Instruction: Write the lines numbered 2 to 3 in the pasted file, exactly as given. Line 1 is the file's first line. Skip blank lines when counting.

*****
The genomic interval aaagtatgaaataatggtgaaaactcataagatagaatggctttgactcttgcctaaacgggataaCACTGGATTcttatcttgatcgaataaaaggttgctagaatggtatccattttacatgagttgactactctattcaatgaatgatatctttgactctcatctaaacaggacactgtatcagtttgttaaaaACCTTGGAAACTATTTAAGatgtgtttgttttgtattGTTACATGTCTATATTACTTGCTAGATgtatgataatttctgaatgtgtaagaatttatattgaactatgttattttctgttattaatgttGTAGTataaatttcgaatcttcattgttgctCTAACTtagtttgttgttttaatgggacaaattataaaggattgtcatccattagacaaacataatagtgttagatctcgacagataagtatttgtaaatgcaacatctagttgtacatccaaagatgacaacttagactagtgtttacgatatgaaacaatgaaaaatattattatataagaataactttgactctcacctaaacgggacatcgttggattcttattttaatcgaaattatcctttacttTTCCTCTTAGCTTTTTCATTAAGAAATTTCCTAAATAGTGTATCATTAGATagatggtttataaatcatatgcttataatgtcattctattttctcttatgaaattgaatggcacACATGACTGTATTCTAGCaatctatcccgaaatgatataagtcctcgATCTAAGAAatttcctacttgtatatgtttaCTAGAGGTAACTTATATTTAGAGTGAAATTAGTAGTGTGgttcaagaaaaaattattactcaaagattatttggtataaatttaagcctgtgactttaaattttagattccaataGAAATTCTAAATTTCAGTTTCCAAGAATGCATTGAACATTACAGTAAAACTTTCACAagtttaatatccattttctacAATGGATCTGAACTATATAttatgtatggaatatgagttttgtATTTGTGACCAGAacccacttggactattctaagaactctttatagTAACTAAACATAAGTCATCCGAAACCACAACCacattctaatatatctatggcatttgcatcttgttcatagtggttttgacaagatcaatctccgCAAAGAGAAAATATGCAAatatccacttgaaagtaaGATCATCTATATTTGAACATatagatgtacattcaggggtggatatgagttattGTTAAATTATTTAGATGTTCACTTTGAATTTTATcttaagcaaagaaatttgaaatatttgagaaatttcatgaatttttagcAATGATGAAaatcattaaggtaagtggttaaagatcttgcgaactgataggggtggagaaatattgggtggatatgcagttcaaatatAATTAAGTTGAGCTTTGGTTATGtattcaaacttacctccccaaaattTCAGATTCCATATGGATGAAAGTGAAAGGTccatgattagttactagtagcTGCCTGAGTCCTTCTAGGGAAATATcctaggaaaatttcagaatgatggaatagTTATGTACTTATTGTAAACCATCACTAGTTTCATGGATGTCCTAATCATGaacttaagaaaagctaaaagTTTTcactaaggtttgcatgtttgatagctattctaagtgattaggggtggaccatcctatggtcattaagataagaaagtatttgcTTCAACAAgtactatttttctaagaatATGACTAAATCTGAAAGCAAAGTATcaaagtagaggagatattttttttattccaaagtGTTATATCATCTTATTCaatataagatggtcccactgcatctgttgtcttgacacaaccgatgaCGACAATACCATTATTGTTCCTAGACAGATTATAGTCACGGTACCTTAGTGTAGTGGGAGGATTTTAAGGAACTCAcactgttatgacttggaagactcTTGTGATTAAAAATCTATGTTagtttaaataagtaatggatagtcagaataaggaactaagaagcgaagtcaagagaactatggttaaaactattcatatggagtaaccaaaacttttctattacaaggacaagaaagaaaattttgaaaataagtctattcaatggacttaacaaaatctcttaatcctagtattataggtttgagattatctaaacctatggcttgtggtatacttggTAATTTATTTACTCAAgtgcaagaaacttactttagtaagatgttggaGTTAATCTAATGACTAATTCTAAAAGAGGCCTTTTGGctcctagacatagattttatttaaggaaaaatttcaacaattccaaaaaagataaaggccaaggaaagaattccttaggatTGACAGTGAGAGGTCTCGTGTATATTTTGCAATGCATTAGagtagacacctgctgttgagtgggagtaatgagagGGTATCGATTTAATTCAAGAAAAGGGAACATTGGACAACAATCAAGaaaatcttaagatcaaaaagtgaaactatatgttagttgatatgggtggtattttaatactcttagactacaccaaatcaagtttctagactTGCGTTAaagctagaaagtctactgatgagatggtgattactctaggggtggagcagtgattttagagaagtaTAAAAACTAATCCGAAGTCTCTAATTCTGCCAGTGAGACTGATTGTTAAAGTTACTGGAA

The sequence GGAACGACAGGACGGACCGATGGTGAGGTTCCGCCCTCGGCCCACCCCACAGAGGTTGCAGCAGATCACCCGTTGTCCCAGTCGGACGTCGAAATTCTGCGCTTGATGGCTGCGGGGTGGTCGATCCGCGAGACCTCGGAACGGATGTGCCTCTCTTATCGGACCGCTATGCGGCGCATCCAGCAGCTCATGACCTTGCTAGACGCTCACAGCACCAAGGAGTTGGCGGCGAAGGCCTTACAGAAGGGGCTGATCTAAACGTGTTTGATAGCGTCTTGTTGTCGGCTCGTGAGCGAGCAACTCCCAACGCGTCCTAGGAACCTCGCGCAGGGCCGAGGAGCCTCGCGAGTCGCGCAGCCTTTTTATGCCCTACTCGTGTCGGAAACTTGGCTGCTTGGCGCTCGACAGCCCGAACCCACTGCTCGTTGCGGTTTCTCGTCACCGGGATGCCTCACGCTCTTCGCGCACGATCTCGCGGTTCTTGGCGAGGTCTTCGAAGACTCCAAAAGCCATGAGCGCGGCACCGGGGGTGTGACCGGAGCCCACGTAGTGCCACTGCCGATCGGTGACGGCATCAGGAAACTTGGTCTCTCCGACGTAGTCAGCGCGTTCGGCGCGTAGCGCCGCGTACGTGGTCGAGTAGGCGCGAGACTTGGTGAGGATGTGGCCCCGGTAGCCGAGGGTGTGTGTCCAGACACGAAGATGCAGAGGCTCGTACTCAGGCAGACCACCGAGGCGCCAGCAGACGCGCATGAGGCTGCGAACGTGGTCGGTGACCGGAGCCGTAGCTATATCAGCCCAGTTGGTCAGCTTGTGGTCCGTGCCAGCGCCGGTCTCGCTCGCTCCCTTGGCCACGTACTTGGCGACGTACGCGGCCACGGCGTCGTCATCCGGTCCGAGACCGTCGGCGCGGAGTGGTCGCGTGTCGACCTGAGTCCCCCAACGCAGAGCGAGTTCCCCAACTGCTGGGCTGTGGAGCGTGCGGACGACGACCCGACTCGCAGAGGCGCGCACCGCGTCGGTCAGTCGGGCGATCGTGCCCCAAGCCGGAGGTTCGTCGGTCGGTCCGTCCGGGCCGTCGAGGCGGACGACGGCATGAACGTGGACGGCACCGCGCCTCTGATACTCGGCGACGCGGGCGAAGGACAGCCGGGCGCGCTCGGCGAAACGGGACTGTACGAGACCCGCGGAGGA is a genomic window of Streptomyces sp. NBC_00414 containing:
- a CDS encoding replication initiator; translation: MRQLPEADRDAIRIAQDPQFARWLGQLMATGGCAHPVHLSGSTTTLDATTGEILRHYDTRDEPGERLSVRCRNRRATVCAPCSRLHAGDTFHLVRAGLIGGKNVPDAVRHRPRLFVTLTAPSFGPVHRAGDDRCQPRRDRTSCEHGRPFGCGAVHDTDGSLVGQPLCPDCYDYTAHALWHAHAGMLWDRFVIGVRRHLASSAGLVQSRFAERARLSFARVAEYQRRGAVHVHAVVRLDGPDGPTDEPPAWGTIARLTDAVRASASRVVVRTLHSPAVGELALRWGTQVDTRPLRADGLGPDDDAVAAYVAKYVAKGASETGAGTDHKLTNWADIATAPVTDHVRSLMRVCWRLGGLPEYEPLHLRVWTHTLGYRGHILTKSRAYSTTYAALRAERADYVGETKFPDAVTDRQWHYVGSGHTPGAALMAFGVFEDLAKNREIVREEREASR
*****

The sequence GGAACGACAGGACGGACCGATGGTGAGGTTCCGCCCTCGGCCCACCCCACAGAGGTTGCAGCAGATCACCCGTTGTCCCAGTCGGACGTCGAAATTCTGCGCTTGATGGCTGCGGGGTGGTCGATCCGCGAGACCTCGGAACGGATGTGCCTCTCTTATCGGACCGCTATGCGGCGCATCCAGCAGCTCATGACCTTGCTAGACGCTCACAGCACCAAGGAGTTGGCGGCGAAGGCCTTACAGAAGGGGCTGATCTAAACGTGTTTGATAGCGTCTTGTTGTCGGCTCGTGAGCGAGCAACTCCCAACGCGTCCTAGGAACCTCGCGCAGGGCCGAGGAGCCTCGCGAGTCGCGCAGCCTTTTTATGCCCTACTCGTGTCGGAAACTTGGCTGCTTGGCGCTCGACAGCCCGAACCCACTGCTCGTTGCGGTTTCTCGTCACCGGGATGCCTCACGCTCTTCGCGCACGATCTCGCGGTTCTTGGCGAGGTCTTCGAAGACTCCAAAAGCCATGAGCGCGGCACCGGGGGTGTGACCGGAGCCCACGTAGTGCCACTGCCGATCGGTGACGGCATCAGGAAACTTGGTCTCTCCGACGTAGTCAGCGCGTTCGGCGCGTAGCGCCGCGTACGTGGTCGAGTAGGCGCGAGACTTGGTGAGGATGTGGCCCCGGTAGCCGAGGGTGTGTGTCCAGACACGAAGATGCAGAGGCTCGTACTCAGGCAGACCACCGAGGCGCCAGCAGACGCGCATGAGGCTGCGAACGTGGTCGGTGACCGGAGCCGTAGCTATATCAGCCCAGTTGGTCAGCTTGTGGTCCGTGCCAGCGCCGGTCTCGCTCGCTCCCTTGGCCACGTACTTGGCGACGTACGCGGCCACGGCGTCGTCATCCGGTCCGAGACCGTCGGCGCGGAGTGGTCGCGTGTCGACCTGAGTCCCCCAACGCAGAGCGAGTTCCCCAACTGCTGGGCTGTGGAGCGTGCGGACGACGACCCGACTCGCAGAGGCGCGCACCGCGTCGGTCAGTCGGGCGATCGTGCCCCAAGCCGGAGGTTCGTCGGTCGGTCCGTCCGGGCCGTCGAGGCGGACGACGGCATGAACGTGGACGGCACCGCGCCTCTGATACTCGGCGACGCGGGCGAAGGACAGCCGGGCGCGCTCGGCGAAACGGGACTGTACGAGACCCGCGGAGGA is a genomic window of Streptomyces sp. NBC_00414 containing:
- a CDS encoding replication initiator; translation: MRQLPEADRDAIRIAQDPQFARWLGQLMATGGCAHPVHLSGSTTTLDATTGEILRHYDTRDEPGERLSVRCRNRRATVCAPCSRLHAGDTFHLVRAGLIGGKNVPDAVRHRPRLFVTLTAPSFGPVHRAGDDRCQPRRDRTSCEHGRPFGCGAVHDTDGSLVGQPLCPDCYDYTAHALWHAHAGMLWDRFVIGVRRHLASSAGLVQSRFAERARLSFARVAEYQRRGAVHVHAVVRLDGPDGPTDEPPAWGTIARLTDAVRASASRVVVRTLHSPAVGELALRWGTQVDTRPLRADGLGPDDDAVAAYVAKYVAKGASETGAGTDHKLTNWADIATAPVTDHVRSLMRVCWRLGGLPEYEPLHLRVWTHTLGYRGHILTKSRAYSTTYAALRAERADYVGETKFPDAVTDRQWHYVGSGHTPGAALMAFGVFEDLAKNREIVREEREASR